Even the bluest of states gives no haven for a serial sexual harasser. Or so it seems for now, anyway. A new snap poll from Marist shows that almost six in ten New York voters want Andrew Cuomo’s resignation after the independent investigation determined he had a long pattern of sexual harassment in office:
In a poll conducted last night, 59% of New Yorkers, including 52% of registered Democrats, say New York Governor Andrew Cuomo should resign from office in light of the results of an independent investigation which found Cuomo sexually harassed multiple women, including state employees. 32% report Cuomo should serve out the rest of his term. If Cuomo does not resign, 59% of New Yorkers say the New York State Legislature should impeach him.
While Cuomo denies the allegations, 44% of New Yorkers believe Cuomo did something illegal, and 29% think he did something unethical but not illegal. Only 7% believe Cuomo did nothing wrong. Six percent say they haven’t heard enough about the allegations, and 13% are unsure.
Even if Cuomo manages to stick around, his career appears over. Almost eight in ten won’t vote for him again, at least for the moment:
Cuomo’s reelection prospects are bleak. 11% of New Yorkers, including 12% of registered voters, think Cuomo deserves to be reelected while 78% say it’s time for someone else to be governor. When last reported in February, 36% of registered voters statewide thought Cuomo should be reelected, and 58% reported it was time for a new governor.
Bear in mind that this is result of only one investigation into Cuomo’s scandals. He still faces investigation on several other fronts: his cover-up of nursing-home deaths, the use of his staff to create his book on pandemic leadership (for which he got $5 million), redirecting health-care resources for friends and family, and more. The news won’t get much better as those investigations start to wrap up. That February mark may be Cuomo’s last, best set of numbers.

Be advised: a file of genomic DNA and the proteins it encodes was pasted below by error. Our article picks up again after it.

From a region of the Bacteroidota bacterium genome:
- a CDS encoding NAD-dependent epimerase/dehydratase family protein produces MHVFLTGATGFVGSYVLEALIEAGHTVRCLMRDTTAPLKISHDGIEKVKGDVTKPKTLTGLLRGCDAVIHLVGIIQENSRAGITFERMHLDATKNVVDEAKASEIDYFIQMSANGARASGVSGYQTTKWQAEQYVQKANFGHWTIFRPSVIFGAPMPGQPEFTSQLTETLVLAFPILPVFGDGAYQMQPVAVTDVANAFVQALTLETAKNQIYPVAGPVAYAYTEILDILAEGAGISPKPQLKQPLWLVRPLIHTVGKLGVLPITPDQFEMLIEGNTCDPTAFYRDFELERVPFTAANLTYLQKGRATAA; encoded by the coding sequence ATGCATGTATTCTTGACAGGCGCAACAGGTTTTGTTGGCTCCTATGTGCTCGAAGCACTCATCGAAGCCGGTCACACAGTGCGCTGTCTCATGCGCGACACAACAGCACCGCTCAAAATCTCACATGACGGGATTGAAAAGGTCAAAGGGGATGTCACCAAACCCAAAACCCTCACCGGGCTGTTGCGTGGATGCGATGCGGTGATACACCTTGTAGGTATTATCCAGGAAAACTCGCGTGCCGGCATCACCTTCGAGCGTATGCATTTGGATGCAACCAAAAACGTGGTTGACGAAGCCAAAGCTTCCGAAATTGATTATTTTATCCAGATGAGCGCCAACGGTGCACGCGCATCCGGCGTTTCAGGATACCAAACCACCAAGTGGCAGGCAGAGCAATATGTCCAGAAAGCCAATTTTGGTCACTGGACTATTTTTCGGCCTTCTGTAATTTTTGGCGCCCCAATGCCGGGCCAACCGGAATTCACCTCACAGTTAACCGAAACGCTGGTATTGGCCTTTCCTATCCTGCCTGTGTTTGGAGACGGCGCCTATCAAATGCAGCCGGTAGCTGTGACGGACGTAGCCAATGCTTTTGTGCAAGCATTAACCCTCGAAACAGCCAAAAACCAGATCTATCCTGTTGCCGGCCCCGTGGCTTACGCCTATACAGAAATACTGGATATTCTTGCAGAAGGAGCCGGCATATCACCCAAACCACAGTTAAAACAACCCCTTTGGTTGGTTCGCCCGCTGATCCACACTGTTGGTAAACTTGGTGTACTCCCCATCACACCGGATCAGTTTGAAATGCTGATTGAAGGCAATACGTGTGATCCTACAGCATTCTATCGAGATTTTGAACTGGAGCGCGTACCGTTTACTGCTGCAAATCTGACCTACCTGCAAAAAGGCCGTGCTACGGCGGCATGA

If Cuomo refuses to resign, voters think he should be impeached. And that includes a plurality of Democrats:
Even his core supporters think Cuomo should resign and, if he does not, believe he should be impeached. 52% of registered Democrats are calling for the governor to resign, and the plurality (48%) think he should be impeached if he does not leave office. Similarly, 52% of New York City residents want him to resign, and 60% believe he should be impeached if he does not do so. …
Registered Democrats overwhelmingly believe Cuomo should not seek reelection. Only 18% of Democrats, 8% of those not enrolled in a party, and 5% of Republicans think Cuomo deserves to be reelected.
Those are brutal numbers for any incumbent. Most would likely conclude that a withdrawal from public life would be in order, but most pols don’t have the same sense of hereditary entitlement as Cuomo does. It’s not even clear yet that Cuomo won’t try to run for a fourth term, even with these numbers. It’s almost certain that he won’t resign.
That won’t keep people from calling on him to step down. This morning, the editorial board of the New York Times demanded his resignation:
The calls for Mr. Cuomo to step down only grew louder on Tuesday. Top Democrats, including President Biden and House Speaker Nancy Pelosi, added their names to the expanding list of those who have come to see that it is untenable for Mr. Cuomo — among the nation’s highest-profile and most powerful governors — to remain in office.
Mr. Cuomo has always had a self-serving streak and been known for his political bullying. He also has used those traits to be an effective politician and, in many of his achievements as governor, won the public’s trust. What this report lays out, however, are credible accusations that can’t be looked past. As Ms. James said on Tuesday, Mr. Cuomo’s alleged conduct “corrodes the very fabric and character of our state government and shines light on injustice that can be present at the highest levels of government.”
If Mr. Cuomo cares for the well-being of the state and its citizens as much as he has said he does over the years, he needs to do the right thing and step down.
The self-serving streak speaks to Cuomo’s care for the well-being of the state, does it not? Does anyone think for a hot second, given all of the scandals pouring out of his office not just over the past year but over the past three terms, that Cuomo ever puts the well-being of the state above himself? Of course not. The editors are correct in this instance that Cuomo needs to step down, but it will take the legislature to remove him. That’s where the pressure should be now.